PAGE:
All Saints’ Day, the Reformation, and the shadow of Death

All Saints’ Day, the Reformation, and the shadow of Death November 1, 2016

As he mourns a death in his family, Mathew Block brings together the Reformation and All Saints’ Day. 

From Mathew Block, Death and the Reformation| First Things:

Earlier this month I was in Wittenberg, reporting on the World Seminaries Conference of the International Lutheran Council. It was not my first trip to Wittenberg, but it was the first time I was able to see the Castle Church, which had been undergoing repairs during my previous visit.

All Saints’ Church, as it is formally known, is famous as the place where Martin Luther nailed the Ninety-Five Theses to the church door on October 31, 1517 (or so the tradition goes). And while the document is hardly reflective of Luther’s mature theology, the posting of the Ninety-Five Theses is still widely considered the beginning of the Reformation. For several hundred years, Lutherans have observed Reformation Day every October 31.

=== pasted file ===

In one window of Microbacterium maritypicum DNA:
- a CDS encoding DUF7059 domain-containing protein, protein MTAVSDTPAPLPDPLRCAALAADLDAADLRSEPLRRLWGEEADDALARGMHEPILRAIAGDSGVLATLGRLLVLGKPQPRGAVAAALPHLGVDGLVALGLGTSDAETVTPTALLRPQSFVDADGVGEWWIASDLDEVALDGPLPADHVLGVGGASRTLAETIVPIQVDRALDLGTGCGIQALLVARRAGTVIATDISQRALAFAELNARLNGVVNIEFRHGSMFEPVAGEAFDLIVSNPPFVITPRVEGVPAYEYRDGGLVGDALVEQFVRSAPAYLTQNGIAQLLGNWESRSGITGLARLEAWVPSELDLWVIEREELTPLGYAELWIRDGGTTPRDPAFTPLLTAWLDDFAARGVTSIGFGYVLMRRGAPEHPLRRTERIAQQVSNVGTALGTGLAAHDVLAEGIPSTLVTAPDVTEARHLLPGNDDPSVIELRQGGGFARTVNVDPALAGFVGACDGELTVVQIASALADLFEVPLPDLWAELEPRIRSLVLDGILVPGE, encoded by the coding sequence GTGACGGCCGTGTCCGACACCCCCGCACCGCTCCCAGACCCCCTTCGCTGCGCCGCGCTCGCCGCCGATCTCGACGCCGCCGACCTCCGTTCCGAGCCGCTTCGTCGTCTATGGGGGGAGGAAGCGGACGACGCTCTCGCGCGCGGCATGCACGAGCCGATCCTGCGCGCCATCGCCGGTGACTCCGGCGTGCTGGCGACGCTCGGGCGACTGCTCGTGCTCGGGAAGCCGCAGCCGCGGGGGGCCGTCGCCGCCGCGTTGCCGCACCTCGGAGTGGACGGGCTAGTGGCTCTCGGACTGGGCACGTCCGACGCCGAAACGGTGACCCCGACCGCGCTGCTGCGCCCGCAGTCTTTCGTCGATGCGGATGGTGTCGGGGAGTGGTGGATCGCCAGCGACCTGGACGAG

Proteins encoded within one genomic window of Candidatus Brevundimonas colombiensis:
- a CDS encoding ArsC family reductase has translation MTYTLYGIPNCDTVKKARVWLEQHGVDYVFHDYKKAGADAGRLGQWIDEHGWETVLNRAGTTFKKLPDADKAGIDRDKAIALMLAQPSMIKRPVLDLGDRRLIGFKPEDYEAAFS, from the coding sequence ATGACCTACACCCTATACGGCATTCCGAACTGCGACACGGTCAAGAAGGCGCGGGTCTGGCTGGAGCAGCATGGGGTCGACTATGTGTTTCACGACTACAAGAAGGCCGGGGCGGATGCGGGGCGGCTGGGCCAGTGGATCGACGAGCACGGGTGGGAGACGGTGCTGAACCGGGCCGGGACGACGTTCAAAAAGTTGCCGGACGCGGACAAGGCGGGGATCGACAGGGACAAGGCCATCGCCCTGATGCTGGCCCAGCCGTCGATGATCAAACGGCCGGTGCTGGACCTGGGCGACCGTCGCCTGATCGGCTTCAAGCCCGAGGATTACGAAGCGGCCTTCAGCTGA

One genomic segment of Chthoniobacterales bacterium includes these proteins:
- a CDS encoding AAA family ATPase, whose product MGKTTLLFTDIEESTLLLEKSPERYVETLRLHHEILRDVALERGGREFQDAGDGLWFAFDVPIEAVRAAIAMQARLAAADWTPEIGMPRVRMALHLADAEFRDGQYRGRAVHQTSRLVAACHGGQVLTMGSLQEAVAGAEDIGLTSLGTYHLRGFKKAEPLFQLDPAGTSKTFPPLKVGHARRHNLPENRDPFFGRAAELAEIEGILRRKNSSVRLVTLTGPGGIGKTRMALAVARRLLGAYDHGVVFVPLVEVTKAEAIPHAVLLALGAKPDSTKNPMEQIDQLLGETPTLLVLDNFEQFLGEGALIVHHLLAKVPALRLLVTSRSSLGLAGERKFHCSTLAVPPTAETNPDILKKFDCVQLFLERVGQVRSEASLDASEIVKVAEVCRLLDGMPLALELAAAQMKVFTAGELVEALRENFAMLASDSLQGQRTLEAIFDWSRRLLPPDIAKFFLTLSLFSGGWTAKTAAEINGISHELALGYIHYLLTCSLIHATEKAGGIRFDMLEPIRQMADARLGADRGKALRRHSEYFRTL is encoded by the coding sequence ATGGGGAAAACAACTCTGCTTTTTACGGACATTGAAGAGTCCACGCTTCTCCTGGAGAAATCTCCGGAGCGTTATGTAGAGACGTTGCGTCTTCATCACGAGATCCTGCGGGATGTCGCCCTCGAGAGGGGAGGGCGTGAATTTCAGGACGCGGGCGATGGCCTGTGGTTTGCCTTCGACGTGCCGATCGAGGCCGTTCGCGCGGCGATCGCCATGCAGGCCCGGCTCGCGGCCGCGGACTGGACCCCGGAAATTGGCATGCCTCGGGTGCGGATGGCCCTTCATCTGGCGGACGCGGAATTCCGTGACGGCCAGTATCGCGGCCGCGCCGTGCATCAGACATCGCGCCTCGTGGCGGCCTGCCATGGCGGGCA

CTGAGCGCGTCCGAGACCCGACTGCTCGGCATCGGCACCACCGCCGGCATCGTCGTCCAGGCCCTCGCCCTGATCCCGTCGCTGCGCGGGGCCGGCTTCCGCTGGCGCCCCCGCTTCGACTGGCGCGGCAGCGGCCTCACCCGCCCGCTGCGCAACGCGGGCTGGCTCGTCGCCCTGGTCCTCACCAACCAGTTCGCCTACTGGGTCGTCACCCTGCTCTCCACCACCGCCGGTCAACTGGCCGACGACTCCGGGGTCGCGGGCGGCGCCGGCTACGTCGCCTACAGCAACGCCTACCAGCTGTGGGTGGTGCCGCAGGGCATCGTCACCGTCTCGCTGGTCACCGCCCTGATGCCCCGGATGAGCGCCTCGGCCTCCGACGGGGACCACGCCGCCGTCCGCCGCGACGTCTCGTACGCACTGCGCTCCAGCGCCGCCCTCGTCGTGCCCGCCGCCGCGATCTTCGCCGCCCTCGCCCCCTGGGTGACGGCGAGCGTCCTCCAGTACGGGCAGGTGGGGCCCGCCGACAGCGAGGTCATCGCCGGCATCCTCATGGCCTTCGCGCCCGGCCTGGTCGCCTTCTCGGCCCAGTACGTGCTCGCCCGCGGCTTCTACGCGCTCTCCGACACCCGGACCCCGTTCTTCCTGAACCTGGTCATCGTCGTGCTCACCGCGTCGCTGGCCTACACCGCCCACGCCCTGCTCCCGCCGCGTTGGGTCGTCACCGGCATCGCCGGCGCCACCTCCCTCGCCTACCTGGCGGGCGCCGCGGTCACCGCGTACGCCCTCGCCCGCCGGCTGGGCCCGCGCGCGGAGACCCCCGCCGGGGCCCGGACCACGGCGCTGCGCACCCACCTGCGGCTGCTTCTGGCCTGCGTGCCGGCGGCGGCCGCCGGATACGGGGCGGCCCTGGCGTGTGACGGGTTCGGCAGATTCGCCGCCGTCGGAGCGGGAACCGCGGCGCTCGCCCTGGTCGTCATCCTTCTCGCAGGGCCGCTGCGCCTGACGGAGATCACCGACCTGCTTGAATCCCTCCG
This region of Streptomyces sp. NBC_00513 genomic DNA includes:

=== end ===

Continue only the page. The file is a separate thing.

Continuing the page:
With this year’s commemoration, we are now just one year away from the five hundredth anniversary of the Reformation. The gravity of that knowledge struck me anew standing in the Castle Church. For it is here that both Martin Luther and Philip Melanchthon—the two principal saints and theologians of the Reformation—are buried. It was strange to stand before their tombs. Through their writings I have heard these men speak time and again. But now, in their presence, I found them silent. Such is the power of death.

There is another kind of death that pervades the town of Wittenberg. As part of former East Germany, Wittenberg did not escape the atheistic effects of the communist regime, which led to a stark spiritual decline in the region. The result is a town full of the imagery of the Reformers but curiously devoid of the faith they taught. The birthplace of the Reformation then seems somewhat like a tomb—a memorial to the dead faithful but sadly representing only a minority of the living residents of Wittenberg.

These reflections on death have been sharpened by the sudden death of a member of my own family, my uncle having passed away while I was flying home to Canada from Germany. His funeral takes place today. And so it is that I remember the Reformation this year in the shadow of the grave.

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